Hage thought of documenting Lebanon's postwar period through portraits of the country's young people in 1996. He wants to amass 1,000 pictures, all young Lebanese people, framed in the same manner. Eventually, he'd like to exhibit the entire collection at once, maybe publish it in book form.
Of course, Hage isn't just grabbing people off the street and dragging them into his studio. The nuance of his project is that he's after something unstated - call it intelligence, ambition, or potential, though none of these words are quite right. He's not after the postwar generation defined solely by circumstance, but rather the postwar generation that will act, move, change things around.
As Layla al-Zubaidi of the Heinrich Boell Foundation suggests, "This show is at the interface of culture and politics. It's an innovative way of getting people engaged in political and social issues. ... It deconstructs stereotypes about what Arabs look like, both men and women. ... It's not about Bedouin. It's a new picture, updated. It shows that people are reflecting on the contemporary state of the Arab world, not heritage, not nostalgia, but contemporary."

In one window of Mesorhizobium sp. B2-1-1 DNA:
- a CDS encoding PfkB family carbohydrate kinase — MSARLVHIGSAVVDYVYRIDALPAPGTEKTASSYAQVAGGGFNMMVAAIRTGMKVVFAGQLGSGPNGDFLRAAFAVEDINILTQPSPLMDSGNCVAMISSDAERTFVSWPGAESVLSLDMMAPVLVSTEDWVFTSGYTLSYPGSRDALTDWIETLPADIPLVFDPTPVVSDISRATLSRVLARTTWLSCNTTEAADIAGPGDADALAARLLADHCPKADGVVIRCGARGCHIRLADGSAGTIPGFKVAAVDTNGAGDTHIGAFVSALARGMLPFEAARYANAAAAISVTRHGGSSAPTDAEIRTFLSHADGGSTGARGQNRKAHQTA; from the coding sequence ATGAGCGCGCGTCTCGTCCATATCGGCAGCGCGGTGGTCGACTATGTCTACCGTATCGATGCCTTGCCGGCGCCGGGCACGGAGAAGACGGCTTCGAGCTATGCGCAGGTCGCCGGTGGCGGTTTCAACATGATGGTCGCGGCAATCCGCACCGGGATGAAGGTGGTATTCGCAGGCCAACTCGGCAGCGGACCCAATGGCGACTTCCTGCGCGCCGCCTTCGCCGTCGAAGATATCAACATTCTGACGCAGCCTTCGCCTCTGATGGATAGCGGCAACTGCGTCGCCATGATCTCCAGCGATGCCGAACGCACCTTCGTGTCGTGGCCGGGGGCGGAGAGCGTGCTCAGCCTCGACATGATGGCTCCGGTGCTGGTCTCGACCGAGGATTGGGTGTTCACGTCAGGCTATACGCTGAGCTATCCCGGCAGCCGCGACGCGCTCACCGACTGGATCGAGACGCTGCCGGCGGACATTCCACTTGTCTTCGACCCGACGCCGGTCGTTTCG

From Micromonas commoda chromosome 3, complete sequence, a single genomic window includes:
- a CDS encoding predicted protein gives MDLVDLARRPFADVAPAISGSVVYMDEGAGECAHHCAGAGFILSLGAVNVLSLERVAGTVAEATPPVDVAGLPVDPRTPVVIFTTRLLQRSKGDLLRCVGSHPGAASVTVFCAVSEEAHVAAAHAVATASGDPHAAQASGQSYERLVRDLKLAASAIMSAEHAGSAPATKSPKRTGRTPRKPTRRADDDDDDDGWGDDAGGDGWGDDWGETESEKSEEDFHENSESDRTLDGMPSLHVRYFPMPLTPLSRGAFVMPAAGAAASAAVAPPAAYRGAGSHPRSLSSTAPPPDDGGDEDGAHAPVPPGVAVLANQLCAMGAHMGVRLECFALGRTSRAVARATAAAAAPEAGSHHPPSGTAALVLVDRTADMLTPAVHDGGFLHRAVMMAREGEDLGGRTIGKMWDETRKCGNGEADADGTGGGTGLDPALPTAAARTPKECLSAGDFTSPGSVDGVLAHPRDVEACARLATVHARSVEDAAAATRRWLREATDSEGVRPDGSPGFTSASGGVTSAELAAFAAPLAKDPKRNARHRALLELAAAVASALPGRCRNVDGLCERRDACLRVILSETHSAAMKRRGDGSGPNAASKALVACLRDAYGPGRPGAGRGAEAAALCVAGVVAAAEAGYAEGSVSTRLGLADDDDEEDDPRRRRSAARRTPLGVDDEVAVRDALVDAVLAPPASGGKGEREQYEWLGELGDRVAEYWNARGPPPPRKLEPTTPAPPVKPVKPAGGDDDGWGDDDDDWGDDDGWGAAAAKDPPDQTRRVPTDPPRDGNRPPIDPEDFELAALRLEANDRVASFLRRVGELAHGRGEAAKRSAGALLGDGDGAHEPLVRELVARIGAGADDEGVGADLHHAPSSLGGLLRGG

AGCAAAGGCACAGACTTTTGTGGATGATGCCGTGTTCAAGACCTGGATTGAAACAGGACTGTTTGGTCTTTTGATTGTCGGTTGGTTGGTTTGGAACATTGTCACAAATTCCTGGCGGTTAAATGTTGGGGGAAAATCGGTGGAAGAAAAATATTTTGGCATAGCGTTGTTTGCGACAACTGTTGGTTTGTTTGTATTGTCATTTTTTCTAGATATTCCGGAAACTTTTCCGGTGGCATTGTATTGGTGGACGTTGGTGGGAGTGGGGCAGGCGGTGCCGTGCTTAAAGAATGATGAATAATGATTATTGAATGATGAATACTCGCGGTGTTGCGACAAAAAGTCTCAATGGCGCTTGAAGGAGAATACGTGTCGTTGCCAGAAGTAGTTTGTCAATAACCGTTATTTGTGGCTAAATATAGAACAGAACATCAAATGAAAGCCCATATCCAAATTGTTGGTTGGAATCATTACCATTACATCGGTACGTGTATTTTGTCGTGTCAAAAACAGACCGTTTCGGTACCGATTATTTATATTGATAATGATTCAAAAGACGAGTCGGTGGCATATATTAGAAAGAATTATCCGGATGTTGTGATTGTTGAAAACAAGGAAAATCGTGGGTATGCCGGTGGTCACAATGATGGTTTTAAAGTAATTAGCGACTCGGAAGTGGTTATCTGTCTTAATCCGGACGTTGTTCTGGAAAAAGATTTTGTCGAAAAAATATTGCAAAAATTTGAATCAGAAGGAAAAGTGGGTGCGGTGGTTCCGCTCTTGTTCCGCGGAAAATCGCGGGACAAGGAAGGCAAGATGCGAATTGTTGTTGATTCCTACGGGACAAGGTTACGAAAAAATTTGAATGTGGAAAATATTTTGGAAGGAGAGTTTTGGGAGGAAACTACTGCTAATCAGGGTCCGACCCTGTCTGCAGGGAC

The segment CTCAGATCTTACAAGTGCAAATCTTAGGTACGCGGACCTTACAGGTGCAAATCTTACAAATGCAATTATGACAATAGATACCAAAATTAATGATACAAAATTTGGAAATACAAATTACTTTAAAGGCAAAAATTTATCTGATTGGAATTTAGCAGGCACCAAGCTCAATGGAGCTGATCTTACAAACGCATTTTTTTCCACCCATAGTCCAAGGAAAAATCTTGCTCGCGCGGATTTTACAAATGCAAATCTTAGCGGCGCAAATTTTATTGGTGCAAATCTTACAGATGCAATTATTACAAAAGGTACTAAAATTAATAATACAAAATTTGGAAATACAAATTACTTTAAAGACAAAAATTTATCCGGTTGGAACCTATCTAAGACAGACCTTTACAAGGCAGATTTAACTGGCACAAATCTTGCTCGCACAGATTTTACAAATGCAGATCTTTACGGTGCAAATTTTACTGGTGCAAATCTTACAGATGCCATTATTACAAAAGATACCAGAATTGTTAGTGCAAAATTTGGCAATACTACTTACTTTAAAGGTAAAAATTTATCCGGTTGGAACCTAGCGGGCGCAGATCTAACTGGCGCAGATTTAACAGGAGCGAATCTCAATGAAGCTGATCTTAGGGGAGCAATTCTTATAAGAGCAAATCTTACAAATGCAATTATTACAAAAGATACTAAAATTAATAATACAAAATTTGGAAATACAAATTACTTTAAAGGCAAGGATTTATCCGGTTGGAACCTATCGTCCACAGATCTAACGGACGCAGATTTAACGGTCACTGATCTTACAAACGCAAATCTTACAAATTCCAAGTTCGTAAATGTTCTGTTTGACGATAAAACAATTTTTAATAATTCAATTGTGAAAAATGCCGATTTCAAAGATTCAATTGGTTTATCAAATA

Heinrich Boell, a political foundation, is the show's sponsor and will bring Hage's portraits to Berlin's House of World Cultures in January, part of a conference on identity and globalization. This in itself is intriguing, not only for the fact that the show pulls together some of Beirut's more progressive art world personalities - among them curator Christine Tohme, who helped guide the selection and gallerist Sandra Dagher, who helped facilitate the exhibition - but also for the fact that the show breaks out of the cocoon that cultural initiatives sometimes create.
In terms of scope, Hage's project does have precedents, the most famous being August Sander's attempt to create a photographic index of the German population. Sander embarked on this goal in the 1920's, between the two world wars. He classified people by groups and social types and named them accordingly. The Nazis confiscated the first half of Sander's archive - the photographs didn't conform to Aryan type - but he worked on his portrait collection, called "People of the 20th Century," for the rest of his life. On his death in 1964, he had 1,800 pictures.